Talking about the crises that have engulfed the world in recent decades, Mourin said that they tend to pile up and come one after the other. He gave the example of the COVID-19 pandemic and the war in Ukraine, and the effect they have had on globalization. Describing it as “the crisis of globalization,” he said that the ongoing war has created obstacles in the face of the years-long efforts to unite the world.

In addition, the complexity of the COVID-19 crisis provoked several social, domestic, and economic crises, such as the gas and energy crisis and food insecurity in Africa. “The crisis happened during a time when the planet was in crisis,” he said in reference to the challenges that currently face humanity, such as climate change, which has aggravated in light of the current global context.

Morin drew attention to the difficult dilemma humans are bound to encounter as they grapple with these successive crises that are happening simultaneously and are affecting several domains. “This is humanity in 2023 … encountering crises that are inflating one another.”

Read also: A Panel’s Fun Foray Into the Tragic Geopolitics of Climate Change 

“Humanity has no way of managing them [the challenges],” the French scientist said, stressing that “no entity can manage this crisis.” He argued that “war creates illusion and hatred,” encouraging people to promote and engage in a globalization that is based on “solidarity.”

Since all humans are affected by these crises, they must come together in pursuit of collective action, he stressed.

Meanwhile, Stephen Wolfram, a British-American scientist and CEO of Wolfram Research, spoke of the “foundation and implications of complexity.” He discussed his concept of the “Ruliad,” which is “the result of following all possible computational rules in all possible ways.”

British-American scientist Stephen Wolfram

Explaining the complexity of the universe, Wolfram said that “the behavior could be simple, but the result we get from it is complex.” “The universe is running by all possible rules,” he added, explaining that it is difficult to pinpoint the very structure that governs the world.

Wolfram gave the example of ChatGPT – an Artificial Intelligence powered chatbot – during his presentation, saying that the AI-powered tool is capable of generating human-like language by implicitly learning the syntactic grammar of English.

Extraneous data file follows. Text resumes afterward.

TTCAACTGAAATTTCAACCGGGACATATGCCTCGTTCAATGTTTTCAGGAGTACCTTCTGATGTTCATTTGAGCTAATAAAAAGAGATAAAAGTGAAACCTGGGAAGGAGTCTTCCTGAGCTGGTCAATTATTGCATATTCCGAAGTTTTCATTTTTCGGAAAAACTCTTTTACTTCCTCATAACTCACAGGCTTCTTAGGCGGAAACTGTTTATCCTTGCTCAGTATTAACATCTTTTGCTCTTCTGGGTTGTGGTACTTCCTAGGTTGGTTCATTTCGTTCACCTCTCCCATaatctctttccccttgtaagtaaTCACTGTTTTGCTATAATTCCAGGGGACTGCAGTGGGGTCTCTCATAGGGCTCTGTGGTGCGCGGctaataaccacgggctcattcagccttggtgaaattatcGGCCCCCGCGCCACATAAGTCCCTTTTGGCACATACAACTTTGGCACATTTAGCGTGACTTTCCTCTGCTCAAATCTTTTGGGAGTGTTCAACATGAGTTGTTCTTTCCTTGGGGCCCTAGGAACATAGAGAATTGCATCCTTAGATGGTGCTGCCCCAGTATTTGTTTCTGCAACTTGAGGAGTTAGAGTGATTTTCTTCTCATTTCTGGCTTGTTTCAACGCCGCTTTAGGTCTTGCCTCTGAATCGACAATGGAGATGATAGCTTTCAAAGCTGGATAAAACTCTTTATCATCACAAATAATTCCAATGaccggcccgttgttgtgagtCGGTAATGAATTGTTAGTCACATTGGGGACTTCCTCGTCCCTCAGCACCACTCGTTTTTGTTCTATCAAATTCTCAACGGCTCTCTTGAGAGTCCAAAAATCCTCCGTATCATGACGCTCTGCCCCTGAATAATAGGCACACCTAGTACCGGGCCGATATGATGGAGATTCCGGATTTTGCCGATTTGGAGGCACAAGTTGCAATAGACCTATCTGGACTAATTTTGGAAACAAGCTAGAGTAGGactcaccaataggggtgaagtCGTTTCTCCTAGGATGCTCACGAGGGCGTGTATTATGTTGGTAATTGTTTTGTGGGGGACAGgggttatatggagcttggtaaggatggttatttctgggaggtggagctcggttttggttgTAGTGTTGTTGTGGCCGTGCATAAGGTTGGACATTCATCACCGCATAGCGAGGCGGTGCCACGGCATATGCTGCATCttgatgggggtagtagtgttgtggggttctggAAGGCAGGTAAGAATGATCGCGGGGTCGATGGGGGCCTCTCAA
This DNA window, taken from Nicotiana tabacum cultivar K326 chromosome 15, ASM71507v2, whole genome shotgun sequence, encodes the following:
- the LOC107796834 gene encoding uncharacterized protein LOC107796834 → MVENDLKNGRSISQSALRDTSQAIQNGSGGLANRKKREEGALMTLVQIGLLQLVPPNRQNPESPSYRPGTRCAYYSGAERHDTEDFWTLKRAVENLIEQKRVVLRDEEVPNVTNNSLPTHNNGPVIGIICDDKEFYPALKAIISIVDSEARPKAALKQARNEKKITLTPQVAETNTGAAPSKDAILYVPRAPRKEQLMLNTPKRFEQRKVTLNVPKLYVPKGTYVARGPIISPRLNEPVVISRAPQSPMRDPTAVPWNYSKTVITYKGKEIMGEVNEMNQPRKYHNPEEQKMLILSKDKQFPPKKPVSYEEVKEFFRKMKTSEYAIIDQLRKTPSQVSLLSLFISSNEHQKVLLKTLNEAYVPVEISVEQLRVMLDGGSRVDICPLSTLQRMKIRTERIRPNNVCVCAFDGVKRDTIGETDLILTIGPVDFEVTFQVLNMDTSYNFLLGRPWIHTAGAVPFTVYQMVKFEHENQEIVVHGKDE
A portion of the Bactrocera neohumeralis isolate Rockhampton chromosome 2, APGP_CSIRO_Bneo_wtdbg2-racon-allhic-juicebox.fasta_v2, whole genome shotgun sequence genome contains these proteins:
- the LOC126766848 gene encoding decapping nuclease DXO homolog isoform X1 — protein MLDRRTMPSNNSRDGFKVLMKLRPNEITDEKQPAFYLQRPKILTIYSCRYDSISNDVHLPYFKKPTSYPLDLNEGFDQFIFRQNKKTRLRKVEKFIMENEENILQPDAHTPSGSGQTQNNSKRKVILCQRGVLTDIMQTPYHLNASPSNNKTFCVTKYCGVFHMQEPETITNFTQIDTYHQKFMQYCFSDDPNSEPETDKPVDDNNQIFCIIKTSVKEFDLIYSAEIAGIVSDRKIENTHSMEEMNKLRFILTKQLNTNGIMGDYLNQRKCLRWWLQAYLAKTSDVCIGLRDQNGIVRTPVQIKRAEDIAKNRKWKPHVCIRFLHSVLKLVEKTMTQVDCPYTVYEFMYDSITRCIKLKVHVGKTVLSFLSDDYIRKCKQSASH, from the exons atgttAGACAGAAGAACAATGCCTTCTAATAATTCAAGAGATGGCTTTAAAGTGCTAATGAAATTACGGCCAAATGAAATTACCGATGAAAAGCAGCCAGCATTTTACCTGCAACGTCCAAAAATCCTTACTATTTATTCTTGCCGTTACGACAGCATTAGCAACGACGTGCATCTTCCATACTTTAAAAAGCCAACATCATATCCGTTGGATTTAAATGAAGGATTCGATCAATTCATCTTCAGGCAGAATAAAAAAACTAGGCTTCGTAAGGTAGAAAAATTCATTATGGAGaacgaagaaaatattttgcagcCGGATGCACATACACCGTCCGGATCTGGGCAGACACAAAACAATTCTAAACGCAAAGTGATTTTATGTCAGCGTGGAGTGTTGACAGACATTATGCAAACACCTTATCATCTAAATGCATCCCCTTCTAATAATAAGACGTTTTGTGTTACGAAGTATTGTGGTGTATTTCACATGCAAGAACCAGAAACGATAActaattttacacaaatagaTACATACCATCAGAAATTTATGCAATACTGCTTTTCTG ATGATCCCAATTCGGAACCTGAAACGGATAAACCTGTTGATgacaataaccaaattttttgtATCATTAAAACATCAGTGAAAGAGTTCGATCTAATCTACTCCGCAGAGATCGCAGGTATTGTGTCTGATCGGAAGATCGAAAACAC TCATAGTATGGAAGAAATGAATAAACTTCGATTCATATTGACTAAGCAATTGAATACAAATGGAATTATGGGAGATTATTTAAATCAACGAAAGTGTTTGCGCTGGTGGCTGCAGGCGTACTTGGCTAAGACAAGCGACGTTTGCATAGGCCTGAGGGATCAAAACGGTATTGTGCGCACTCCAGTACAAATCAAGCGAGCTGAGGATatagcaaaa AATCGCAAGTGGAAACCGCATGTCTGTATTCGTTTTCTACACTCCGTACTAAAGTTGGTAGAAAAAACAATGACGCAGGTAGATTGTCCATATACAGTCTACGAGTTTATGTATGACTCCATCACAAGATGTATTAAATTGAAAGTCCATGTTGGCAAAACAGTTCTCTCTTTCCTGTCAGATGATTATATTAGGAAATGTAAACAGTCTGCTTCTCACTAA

While many think that a complex process comes into play to produce ChatGPT’s human-like language, the English-American scientist said that it simply uses the humans’ repeated structure of meaning and generalization of logic.

Other participants at the event include French philosopher, sociologist, and professor Raphael Liogier, who told Morocco World News about the goal he aims to achieve through his participation in the UM6P Science Week. He said he seeks to fight against two widely spread prejudices.

French professor and sociologist Raphael Liogier

One of those prejudices is the belief that human beings’ intelligence and conscience are the result of their complexity, Liogier explained.

The other prejudice Liogier aims to debunk is humans’ belief that they are more complex than other animals. For him, humans are in fact “complexed” animals that seek to compensate for their fragility and weakness. He told MWN: “We are complexed before we are complex.” 

Meanwhile, President of the Makassed University of Beirut Hassan Ghaziri will tackle the way the “notion of complexity is transforming the engineering areas,” as well as its role in finding new ways to solve our current issues, he told Morocco World News.


Ghaziri, who is also a professor of machine learning, argued that engineers are the “agent of transformation” in our current world, explaining that at this moment the world faces “deep crises” due to new technologies, including Artificial Intelligence (AI).


Professor of machine learning and President of the Makassed University of Beirut Hassan Ghaziri